I can’t say I have much to say about the action and visuals in the movie. They were all great. I thought they would be and my psychic powers were confirmed when they were. …NEXT!
The casting was phenomenal. We’ve met a lot of these people before and already knew how good they’d be so not a lot of surprise there, but they either met or exceeded expectations. Tom Holland didn’t have it easy jumping into such an iconic character, but felt even better when we got to spend more time with it. And being Spidey ain’t easy. The first hardest thing about being Spider-Man is not beating Flash’s ass. The second hardest thing would be having those abs and wearing a shirt to high school. These are both things that would’ve been much different if I were Spider-Man. Perhaps my uncles did a poor job imparting wisdom to me. …Plus they’re both alive, which seems like they really let me down. But Holland was Peter Parker and Spider-Man both at the same time perfectly, which is something I don’t think I could say about any other Spider-Man I know. Michael Keaton was also expectedly fantastic. He had solid motivation and reasoning and one of the most important things to get right about a villain is their motivation. A bad guy who is bad just to be bad is boring. This is a family man that got screwed by Damage Control and went a little overboard afterwards to take care of his family. And he was intimidating AF! The way they had him put together the Peter/Spidey thing was masterful and believable. And his line comparing the way he got rich with the way Tony Stark got rich was also perfect. Jacob Batalon as Ned and Zendaya as Michelle were both great comic relief, without overdoing it. I felt a little annoyed with Robert Downey Jr. and Jon Favreau in this movie, though. They did a great job, but their role in the movie was to get mad at Peter for trying to handle something even though he constantly tried to let them know about if first. Something is about to get hijacked! Call Happy! …He hung up on me. Better handle it myself. “I TOLD YOU NOT TO!” says Tony. “I also had the other thing handled and you didn’t need to get involved…but I guess I forgot to let you know I called the FBI. …Probably would’ve let you know that you didn’t need to get involved if I told you, wouldn’t it…?” Also, I really enjoyed Jennifer Connelly as Karen, Peter’s AI suit companion. I didn’t know it was her until after the movie, but they had a lot of cute interactions.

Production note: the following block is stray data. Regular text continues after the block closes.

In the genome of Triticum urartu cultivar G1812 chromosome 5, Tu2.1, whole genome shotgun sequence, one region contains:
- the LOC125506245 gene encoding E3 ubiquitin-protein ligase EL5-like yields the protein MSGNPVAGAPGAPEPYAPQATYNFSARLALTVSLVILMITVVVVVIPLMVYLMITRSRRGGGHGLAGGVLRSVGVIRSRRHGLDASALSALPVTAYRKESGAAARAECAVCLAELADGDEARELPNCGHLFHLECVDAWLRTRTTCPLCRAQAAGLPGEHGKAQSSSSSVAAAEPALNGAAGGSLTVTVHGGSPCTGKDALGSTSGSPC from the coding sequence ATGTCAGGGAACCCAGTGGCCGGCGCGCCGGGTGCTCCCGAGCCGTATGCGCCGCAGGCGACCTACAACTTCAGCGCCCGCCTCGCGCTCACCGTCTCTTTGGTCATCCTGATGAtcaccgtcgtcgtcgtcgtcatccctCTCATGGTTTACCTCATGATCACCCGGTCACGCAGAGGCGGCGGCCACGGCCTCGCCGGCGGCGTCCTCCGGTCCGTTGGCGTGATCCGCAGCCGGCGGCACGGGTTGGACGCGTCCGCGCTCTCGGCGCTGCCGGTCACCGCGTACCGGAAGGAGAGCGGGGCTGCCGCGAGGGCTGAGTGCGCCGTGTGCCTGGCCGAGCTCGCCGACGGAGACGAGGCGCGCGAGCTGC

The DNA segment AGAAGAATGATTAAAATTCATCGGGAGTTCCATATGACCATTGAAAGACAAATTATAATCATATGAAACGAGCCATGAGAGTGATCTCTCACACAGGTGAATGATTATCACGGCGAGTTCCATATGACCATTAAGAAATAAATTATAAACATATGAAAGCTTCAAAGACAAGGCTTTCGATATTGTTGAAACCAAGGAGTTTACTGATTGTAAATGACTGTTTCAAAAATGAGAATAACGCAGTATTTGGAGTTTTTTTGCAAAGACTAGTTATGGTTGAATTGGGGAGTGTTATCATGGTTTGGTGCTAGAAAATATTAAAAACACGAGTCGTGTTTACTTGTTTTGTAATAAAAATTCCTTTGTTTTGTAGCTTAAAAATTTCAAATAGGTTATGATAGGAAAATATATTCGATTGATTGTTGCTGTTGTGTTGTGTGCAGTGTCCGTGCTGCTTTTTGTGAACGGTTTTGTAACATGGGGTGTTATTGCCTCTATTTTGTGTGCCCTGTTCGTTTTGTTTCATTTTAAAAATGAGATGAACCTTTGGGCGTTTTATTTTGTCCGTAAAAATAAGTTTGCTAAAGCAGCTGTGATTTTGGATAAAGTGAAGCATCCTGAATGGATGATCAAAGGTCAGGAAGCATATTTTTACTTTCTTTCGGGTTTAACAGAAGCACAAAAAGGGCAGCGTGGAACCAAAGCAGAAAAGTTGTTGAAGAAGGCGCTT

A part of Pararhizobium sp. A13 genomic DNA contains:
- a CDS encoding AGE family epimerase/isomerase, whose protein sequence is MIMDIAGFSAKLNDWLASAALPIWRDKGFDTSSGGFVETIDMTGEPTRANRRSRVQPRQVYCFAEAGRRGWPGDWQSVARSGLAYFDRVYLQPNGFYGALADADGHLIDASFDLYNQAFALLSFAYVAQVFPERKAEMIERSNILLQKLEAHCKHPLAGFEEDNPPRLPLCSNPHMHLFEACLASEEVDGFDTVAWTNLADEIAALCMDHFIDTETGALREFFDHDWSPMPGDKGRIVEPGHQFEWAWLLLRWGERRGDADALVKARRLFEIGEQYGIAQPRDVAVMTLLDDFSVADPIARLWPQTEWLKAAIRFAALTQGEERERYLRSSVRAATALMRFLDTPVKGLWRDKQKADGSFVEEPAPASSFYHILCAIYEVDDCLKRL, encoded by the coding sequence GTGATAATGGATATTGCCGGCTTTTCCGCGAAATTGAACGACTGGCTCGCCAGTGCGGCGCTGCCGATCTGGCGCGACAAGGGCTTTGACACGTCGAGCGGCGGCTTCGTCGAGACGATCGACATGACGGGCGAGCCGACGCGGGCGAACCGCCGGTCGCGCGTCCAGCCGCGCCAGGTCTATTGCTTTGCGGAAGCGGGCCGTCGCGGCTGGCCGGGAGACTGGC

Y’know, I always say I don’t have much to say about movies I enjoy and that’s why I don’t write reviews for them. Guess I showed me! I can talk way too much about anything! Next up: Sports! But Spider-Man was lovely. A perfect balance of a Peter story and a Spidey story with only minor annoyances that don’t take away from the overall enjoyment, with great action and comedy and wonderful performances to realize those things. Go out and see this movie! You have my blessing! Spider-Man: Homecoming gets “You were on the ceiling!” out of “If you’re nothing without the suit, then you shouldn’t have it.”
P.S. Rest in Peace, Joan Lee. This movie and character may not exist at all without your support.